(1) In general. For purposes of this paragraph (b)(2)(iv), the fair market value assigned to property contributed to a partnership, property distributed by a partnership, or property otherwise revalued by a partnership, will be regarded as correct, provided that (1) such value is reasonably agreed to among the partners in arm's-length negotiations, and (2) the partners have sufficiently adverse interests. If, however, these conditions are not satisfied and the value assigned to such property is overstated or understated (by more than an insignificant amount), the capital accounts of the partners will not be considered to be determined and maintained in accordance with the rules of this paragraph (b)(2)(iv). Valuation of property contributed to the partnership, distributed by the partnership, or otherwise revalued by the partnership shall be on a property-by-property basis, except to the extent the regulations under section 704(c) permit otherwise.

(2) Adjustments for noncompensatory options. The value of partnership property as reflected on the books of the partnership must be adjusted to account for any outstanding noncompensatory options (as defined in § 1.721-2(f)) at the time of a revaluation of partnership property under paragraph (b)(2)(iv)(f) or (s) of this section. If the fair market value of outstanding noncompensatory options (as defined in § 1.721-2(f)) as of the date of the adjustment exceeds the consideration paid to the partnership to acquire the options, then the value of partnership property as reflected on the books of the partnership must be reduced by that excess to the extent of the unrealized income or gain in partnership property (that has not been reflected in the capital accounts previously). This reduction is allocated only to properties with unrealized appreciation in proportion to their respective amounts of unrealized appreciation. If the consideration paid to the partnership to acquire the outstanding noncompensatory options (as defined in § 1.721-2(f)) exceeds the fair market value of such options as of the date of the adjustment, then the value of partnership property as reflected on the books of the partnership must be increased by that excess to the extent of the unrealized loss in partnership property (that has not been reflected in the capital accounts previously). This increase is allocated only to properties with unrealized loss in proportion to their respective amounts of unrealized loss. However, any reduction or increase shall take into account the economic arrangement of the partners with respect to the property.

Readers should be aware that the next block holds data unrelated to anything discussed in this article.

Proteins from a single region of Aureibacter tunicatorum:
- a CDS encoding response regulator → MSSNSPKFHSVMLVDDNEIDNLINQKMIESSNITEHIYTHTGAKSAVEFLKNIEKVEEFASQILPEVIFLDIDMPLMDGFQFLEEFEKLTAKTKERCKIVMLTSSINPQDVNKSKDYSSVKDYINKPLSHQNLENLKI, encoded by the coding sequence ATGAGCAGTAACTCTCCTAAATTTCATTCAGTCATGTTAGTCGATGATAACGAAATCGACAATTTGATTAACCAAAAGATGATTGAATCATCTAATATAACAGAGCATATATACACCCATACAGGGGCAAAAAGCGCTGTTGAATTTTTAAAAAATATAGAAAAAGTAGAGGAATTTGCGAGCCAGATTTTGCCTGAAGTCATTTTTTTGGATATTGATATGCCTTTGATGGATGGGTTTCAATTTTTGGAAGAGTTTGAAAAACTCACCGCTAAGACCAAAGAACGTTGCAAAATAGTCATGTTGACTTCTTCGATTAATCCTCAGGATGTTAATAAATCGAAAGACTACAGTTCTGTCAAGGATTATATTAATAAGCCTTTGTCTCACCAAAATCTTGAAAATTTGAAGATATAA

(i) Section 705(a)(2)(B) expenditures - (1) In general. The basic capital accounting rules contained in paragraph (b)(2)(iv)(b) of this section require that a partner's capital account be decreased by allocations made to such partner of expenditures described in section 705(a)(2)(B). See example 11 of paragraph (b)(5) of this section. If an allocation of these expenditures under the partnership agreement does not have substantial economic effect (as determined under paragraphs (b)(2)(ii) and (b)(2)(iii) of this section), or is not otherwise respected under this paragraph, such expenditures will be reallocated in accordance with the partners' interest in the partnership.